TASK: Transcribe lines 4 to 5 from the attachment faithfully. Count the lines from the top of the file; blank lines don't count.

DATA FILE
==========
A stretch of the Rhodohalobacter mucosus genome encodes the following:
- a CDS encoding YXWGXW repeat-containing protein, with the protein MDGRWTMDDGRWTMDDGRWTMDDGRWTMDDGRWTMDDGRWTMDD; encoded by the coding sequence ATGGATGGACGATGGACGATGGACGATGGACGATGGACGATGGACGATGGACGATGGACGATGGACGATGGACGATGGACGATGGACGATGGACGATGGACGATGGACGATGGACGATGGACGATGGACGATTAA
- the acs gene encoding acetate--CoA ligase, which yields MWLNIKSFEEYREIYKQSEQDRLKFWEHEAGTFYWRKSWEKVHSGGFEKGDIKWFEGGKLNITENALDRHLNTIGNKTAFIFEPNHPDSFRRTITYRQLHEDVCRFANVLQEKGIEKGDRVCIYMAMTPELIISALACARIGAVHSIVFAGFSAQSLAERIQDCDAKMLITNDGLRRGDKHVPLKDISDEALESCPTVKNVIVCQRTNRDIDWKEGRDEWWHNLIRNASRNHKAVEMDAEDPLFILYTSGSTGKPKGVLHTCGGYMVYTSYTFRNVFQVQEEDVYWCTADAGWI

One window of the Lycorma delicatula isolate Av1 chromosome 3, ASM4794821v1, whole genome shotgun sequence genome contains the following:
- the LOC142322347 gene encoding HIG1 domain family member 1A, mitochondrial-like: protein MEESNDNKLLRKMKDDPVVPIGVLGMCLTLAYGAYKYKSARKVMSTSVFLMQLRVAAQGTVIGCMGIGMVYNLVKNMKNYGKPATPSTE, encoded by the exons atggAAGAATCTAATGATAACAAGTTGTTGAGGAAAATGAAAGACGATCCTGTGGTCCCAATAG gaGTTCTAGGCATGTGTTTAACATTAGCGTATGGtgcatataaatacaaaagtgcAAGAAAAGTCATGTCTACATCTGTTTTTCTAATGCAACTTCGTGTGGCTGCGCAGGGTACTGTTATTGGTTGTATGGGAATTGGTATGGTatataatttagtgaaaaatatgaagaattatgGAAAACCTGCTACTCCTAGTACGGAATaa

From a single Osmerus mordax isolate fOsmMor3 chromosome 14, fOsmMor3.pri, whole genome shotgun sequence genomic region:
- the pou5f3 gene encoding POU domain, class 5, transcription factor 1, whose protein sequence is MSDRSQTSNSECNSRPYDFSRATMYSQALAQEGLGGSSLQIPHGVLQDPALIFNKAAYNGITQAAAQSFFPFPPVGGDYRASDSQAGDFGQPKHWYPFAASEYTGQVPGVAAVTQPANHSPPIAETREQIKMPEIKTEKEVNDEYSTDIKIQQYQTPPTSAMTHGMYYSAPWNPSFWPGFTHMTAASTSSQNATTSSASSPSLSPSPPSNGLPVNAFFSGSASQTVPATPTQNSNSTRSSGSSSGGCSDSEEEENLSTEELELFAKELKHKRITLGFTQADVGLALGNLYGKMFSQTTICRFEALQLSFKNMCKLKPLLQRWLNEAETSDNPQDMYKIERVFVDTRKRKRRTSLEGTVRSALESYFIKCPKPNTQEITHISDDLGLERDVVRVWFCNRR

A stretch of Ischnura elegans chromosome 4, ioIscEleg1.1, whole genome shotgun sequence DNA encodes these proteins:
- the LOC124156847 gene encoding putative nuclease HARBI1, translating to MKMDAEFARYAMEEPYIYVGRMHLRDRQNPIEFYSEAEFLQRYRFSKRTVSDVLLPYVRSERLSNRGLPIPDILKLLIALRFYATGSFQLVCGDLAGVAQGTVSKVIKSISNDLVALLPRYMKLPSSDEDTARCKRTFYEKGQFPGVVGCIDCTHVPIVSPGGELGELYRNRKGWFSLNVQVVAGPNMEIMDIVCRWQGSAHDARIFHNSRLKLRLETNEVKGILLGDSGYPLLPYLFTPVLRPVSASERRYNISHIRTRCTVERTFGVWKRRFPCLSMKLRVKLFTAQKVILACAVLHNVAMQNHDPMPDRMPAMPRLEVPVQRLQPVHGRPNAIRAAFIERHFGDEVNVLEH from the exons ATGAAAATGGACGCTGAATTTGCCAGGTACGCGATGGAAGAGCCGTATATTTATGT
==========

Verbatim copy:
One window of the Lycorma delicatula isolate Av1 chromosome 3, ASM4794821v1, whole genome shotgun sequence genome contains the following:
- the LOC142322347 gene encoding HIG1 domain family member 1A, mitochondrial-like: protein MEESNDNKLLRKMKDDPVVPIGVLGMCLTLAYGAYKYKSARKVMSTSVFLMQLRVAAQGTVIGCMGIGMVYNLVKNMKNYGKPATPSTE, encoded by the exons atggAAGAATCTAATGATAACAAGTTGTTGAGGAAAATGAAAGACGATCCTGTGGTCCCAATAG gaGTTCTAGGCATGTGTTTAACATTAGCGTATGGtgcatataaatacaaaagtgcAAGAAAAGTCATGTCTACATCTGTTTTTCTAATGCAACTTCGTGTGGCTGCGCAGGGTACTGTTATTGGTTGTATGGGAATTGGTATGGTatataatttagtgaaaaatatgaagaattatgGAAAACCTGCTACTCCTAGTACGGAATaa